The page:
Monday, October 5, 2015

Snarled Up

This past weekend felt a little snarly (as in tangled, not growly), and when I sat down to stitch last night, the thread was snarly too. It's thirty-year-old crochet thread that belonged to my Sicilian grandmother---perhaps the problem is its age? (Thread does deteriorate with age.)

Rather than switch, I decided to sew on, letting the thread twist and knot. It reflected how I felt anyway, and since I wasn't making anything in particular, I couldn't go wrong. 
In fact, it was kind of fun, and I ended up liking how it looks like a crazy map:

Maybe I'll keep going with it, though hopefully my week will be smoother.

I got my snarled up over several little things, but what's bothering me most is the unthinking race and gender biases I consistently run into as an editor. 
I'd forgotten how ever-present these are--they're so tightly stitched into the fabric of our thinking, they're hard to remove. 

The authors are all well-educated liberal arts types who should know better, but over and over again, they write sentences such as, 
He was the son of George Smith and his wife Harriet, 
as if the mother is just an appendage. 

And over and over, I change this to He was the son of George and Harriet Smith [or, Harriet and George Smith].

Race biases are much harder to fix, because they mostly show up as an absence. 
Or as an afterthought: 
Also, there were some black people [who shall remain unnamed]. 

You can see the author thinking, "Must be inclusive", but they don't enter into it with any liveliness, any real interest... any sense of adventure.
I wish the authors would think as if they were writing for the young Sherman Alexie, say, or Alice Walker as a teenager. Wouldn't that be fun?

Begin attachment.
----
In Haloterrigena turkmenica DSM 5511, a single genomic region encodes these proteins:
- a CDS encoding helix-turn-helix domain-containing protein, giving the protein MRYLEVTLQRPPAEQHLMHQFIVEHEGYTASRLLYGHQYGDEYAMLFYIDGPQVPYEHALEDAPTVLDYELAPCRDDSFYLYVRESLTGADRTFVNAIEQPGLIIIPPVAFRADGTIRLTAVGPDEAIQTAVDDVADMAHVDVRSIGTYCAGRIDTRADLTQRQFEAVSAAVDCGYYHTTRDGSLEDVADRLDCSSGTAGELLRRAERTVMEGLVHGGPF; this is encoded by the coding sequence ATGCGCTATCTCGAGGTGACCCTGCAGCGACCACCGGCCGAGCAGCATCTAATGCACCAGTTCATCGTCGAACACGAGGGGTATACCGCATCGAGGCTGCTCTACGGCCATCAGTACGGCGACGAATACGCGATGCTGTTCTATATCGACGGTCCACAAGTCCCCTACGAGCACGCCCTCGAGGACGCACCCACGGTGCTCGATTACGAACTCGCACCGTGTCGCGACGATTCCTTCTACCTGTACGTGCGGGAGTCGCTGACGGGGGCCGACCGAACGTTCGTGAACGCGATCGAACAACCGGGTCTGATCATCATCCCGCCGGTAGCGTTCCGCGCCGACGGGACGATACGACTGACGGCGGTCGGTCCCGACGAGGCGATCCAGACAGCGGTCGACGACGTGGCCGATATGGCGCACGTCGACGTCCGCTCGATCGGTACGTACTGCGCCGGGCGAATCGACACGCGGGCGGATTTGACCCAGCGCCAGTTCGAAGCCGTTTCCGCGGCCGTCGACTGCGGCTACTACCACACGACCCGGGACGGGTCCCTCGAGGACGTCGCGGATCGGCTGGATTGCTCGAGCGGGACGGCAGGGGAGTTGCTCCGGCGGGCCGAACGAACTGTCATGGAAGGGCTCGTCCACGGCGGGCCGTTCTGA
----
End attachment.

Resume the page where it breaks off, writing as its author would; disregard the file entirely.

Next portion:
It's wearying, and it's disheartening, not even because it's racist or sexist, but because it's so unthinking,
so unimaginative, so dull, so normal.

It's The Humans; we tend toward that.

Ah, well. I'll keep my heart up and keep trying to add a little spark of interest.

 Photo of young Sherman Alexie from his Twitter account.


Zhoen said...

Tangled up in Blue. Looks an impressionistic Fury Road vehicle.

Erasure is in many ways worse than overt hostility. No place to begin to fight. Keep translating, keep shining lights in those dark corners, naming names and prodding buttocks.

bink said...

Your stitchery looks like a map of a solar system. I like.

At least your authors racial blindness isn't as bad as in some recently uncovered in textbooks. This quote is from yesterday's NY Post: "A World Geography textbook by McGraw-Hill Education was published in Texas earlier this year and says in a caption about immigration that the Atlantic slave trade “brought millions of workers from Africa to the southern United States to work on agricultural plantations.” I heard it followed up with a video that implied the migration was forced and that the laborers were paid. For shame!